So that is the upside, as far as I can see it.

On the other side, we are coming back to a world that we do not quite understand at all.

The complete saturation of everyday life into the internet, and the products of the net state, happened in these ten years that we were away. Of course there was internet in Australia and Chile and South Africa, and of course I kept this blog going for the ten years that we were away. So it's not like we were unaware of the existence of the internet.

But the degree to which people actually lead their lives through small interactive screens just completely beggars the imagination of someone who has been more or less on the periphery for the last decade. It all looks quite dystopian to me. Consider the state of right-wing politics, if nothing else, and what computers have done with that. I feel myself settling into something of a self-defined museum of a life, apart from what I see as the mass hysteria of our times, and knowing that I also bypass whatever good might come from participating in this new sort of life.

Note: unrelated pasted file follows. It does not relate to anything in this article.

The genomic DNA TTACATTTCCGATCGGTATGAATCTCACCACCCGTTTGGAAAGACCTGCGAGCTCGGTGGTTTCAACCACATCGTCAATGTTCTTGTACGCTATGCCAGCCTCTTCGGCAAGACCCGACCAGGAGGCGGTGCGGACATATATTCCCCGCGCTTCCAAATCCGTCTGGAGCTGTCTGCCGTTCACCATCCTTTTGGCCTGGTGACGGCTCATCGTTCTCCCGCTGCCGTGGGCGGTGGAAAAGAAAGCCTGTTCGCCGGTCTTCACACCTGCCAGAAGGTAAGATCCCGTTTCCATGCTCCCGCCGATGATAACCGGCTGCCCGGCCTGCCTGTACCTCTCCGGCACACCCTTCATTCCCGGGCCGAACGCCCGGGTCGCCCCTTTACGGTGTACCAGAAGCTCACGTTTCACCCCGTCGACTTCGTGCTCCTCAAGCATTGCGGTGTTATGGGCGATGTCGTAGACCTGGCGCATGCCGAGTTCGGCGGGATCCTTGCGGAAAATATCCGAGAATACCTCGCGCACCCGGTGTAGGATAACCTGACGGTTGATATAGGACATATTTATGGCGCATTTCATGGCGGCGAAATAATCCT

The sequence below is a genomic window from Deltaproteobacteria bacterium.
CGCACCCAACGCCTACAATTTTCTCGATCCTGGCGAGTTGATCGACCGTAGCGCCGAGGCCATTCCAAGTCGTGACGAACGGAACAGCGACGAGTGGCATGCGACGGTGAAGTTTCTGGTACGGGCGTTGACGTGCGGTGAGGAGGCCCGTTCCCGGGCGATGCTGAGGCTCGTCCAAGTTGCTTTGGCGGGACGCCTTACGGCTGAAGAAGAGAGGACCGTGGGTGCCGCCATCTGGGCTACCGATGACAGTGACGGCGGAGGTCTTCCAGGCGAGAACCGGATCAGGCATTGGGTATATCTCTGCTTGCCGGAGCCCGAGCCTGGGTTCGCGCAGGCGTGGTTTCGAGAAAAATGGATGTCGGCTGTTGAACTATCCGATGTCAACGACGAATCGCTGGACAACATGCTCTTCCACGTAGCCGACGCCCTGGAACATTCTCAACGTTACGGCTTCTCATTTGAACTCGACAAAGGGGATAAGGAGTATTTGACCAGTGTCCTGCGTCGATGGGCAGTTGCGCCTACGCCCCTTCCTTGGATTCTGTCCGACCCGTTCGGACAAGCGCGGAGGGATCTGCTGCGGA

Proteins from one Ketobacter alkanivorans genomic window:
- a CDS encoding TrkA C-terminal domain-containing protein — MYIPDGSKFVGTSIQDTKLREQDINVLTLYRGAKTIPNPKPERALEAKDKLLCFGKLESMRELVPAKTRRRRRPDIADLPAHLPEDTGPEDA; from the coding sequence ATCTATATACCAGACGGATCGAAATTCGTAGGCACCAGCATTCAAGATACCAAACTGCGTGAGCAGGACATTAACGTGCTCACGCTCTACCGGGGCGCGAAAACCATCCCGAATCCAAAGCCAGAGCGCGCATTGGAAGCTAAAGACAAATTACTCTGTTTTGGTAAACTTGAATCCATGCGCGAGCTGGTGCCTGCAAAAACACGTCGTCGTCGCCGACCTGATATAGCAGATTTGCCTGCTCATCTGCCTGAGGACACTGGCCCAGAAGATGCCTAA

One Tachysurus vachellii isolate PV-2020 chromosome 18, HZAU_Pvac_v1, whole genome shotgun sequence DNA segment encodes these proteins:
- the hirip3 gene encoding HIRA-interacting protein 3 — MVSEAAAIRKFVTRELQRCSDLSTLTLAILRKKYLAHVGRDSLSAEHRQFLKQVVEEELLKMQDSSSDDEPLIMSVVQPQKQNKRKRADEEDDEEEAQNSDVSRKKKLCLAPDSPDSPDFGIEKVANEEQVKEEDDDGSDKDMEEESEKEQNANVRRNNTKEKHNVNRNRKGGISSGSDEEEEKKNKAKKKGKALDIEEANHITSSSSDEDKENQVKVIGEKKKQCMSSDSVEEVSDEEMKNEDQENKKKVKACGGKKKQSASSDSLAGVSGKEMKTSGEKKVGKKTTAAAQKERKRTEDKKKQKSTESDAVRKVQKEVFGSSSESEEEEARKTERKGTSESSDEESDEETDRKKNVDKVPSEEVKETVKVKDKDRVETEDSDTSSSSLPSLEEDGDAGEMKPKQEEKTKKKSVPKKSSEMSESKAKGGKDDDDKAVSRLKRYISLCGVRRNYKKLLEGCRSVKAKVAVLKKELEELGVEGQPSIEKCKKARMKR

And then there is the historical moment that we chose for our return.

My boys will come of age, politically, in this world. Where we can see how precious these trappings of democracy might turn out to be that we so blithely cast away.

Tuesday, October 17, 2017


I love this island so much.

It would have made much more sense for our work if we had settled in Juneau when we came back to Alaska. The University and NOAA both have large labs there.

But we never considered it seriously. We were focused on this place. I like to think that in prioritizing a place that we love over other considerations were are acting against the grain of post-war American history in a way that will in retrospect appear wise. Stay tuned on that one.

The funny thing is that I don't really feel all that at home here. Part of that probably has to do with us being away for a decade. But it's also true that Kodiak is neither an easy place nor an obvious one. It feels like the project of a better part of a lifetime to come to terms with this place, on its terms.

The Mothership at rest
Elias casting. There's always hope for one more salmon.
The boys just had a four-day weekend, and the gods of weather malice were off doing their evil deeds somewhere else for a change. So we pointed the barky to the other side of Ouzinkie Narrows - to Sharatin and Kizhuyak Bays, to be precise.